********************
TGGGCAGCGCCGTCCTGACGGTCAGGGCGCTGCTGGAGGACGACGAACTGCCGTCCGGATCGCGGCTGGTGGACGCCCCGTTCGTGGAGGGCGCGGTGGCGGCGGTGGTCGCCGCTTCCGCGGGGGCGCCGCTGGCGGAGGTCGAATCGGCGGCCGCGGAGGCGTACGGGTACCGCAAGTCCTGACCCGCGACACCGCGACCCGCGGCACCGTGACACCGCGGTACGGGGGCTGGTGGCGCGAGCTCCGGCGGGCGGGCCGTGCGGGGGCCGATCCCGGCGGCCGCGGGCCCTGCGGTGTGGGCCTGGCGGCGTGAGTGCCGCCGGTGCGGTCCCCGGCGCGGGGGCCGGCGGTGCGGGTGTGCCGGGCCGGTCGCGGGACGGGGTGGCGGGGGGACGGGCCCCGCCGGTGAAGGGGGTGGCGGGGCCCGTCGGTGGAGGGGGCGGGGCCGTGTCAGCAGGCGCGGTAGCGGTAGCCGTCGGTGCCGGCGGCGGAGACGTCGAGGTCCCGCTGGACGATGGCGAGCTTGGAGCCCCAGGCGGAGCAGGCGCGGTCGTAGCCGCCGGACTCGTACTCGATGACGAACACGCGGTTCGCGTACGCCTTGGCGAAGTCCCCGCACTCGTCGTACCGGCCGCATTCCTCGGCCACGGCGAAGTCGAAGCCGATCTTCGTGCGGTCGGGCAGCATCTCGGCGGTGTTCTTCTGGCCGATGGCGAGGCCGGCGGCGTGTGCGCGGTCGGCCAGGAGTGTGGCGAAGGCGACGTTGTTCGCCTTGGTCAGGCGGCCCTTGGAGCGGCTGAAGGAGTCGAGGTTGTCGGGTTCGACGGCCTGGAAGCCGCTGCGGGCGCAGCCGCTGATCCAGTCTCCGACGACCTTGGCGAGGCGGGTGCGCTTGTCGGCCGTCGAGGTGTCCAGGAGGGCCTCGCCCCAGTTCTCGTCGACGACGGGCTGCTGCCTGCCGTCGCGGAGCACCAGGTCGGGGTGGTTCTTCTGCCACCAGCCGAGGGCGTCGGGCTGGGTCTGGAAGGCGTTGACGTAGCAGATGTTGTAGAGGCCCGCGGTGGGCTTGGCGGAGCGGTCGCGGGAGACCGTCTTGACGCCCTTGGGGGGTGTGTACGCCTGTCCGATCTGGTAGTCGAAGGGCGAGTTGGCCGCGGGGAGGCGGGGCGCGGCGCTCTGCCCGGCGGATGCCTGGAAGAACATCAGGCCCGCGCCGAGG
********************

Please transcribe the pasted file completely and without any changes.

TGGGCAGCGCCGTCCTGACGGTCAGGGCGCTGCTGGAGGACGACGAACTGCCGTCCGGATCGCGGCTGGTGGACGCCCCGTTCGTGGAGGGCGCGGTGGCGGCGGTGGTCGCCGCTTCCGCGGGGGCGCCGCTGGCGGAGGTCGAATCGGCGGCCGCGGAGGCGTACGGGTACCGCAAGTCCTGACCCGCGACACCGCGACCCGCGGCACCGTGACACCGCGGTACGGGGGCTGGTGGCGCGAGCTCCGGCGGGCGGGCCGTGCGGGGGCCGATCCCGGCGGCCGCGGGCCCTGCGGTGTGGGCCTGGCGGCGTGAGTGCCGCCGGTGCGGTCCCCGGCGCGGGGGCCGGCGGTGCGGGTGTGCCGGGCCGGTCGCGGGACGGGGTGGCGGGGGGACGGGCCCCGCCGGTGAAGGGGGTGGCGGGGCCCGTCGGTGGAGGGGGCGGGGCCGTGTCAGCAGGCGCGGTAGCGGTAGCCGTCGGTGCCGGCGGCGGAGACGTCGAGGTCCCGCTGGACGATGGCGAGCTTGGAGCCCCAGGCGGAGCAGGCGCGGTCGTAGCCGCCGGACTCGTACTCGATGACGAACACGCGGTTCGCGTACGCCTTGGCGAAGTCCCCGCACTCGTCGTACCGGCCGCATTCCTCGGCCACGGCGAAGTCGAAGCCGATCTTCGTGCGGTCGGGCAGCATCTCGGCGGTGTTCTTCTGGCCGATGGCGAGGCCGGCGGCGTGTGCGCGGTCGGCCAGGAGTGTGGCGAAGGCGACGTTGTTCGCCTTGGTCAGGCGGCCCTTGGAGCGGCTGAAGGAGTCGAGGTTGTCGGGTTCGACGGCCTGGAAGCCGCTGCGGGCGCAGCCGCTGATCCAGTCTCCGACGACCTTGGCGAGGCGGGTGCGCTTGTCGGCCGTCGAGGTGTCCAGGAGGGCCTCGCCCCAGTTCTCGTCGACGACGGGCTGCTGCCTGCCGTCGCGGAGCACCAGGTCGGGGTGGTTCTTCTGCCACCAGCCGAGGGCGTCGGGCTGGGTCTGGAAGGCGTTGACGTAGCAGATGTTGTAGAGGCCCGCGGTGGGCTTGGCGGAGCGGTCGCGGGAGACCGTCTTGACGCCCTTGGGGGGTGTGTACGCCTGTCCGATCTGGTAGTCGAAGGGCGAGTTGGCCGCGGGGAGGCGGGGCGCGGCGCTCTGCCCGGCGGATGCCTGGAAGAACATCAGGCCCGCGCCGAGG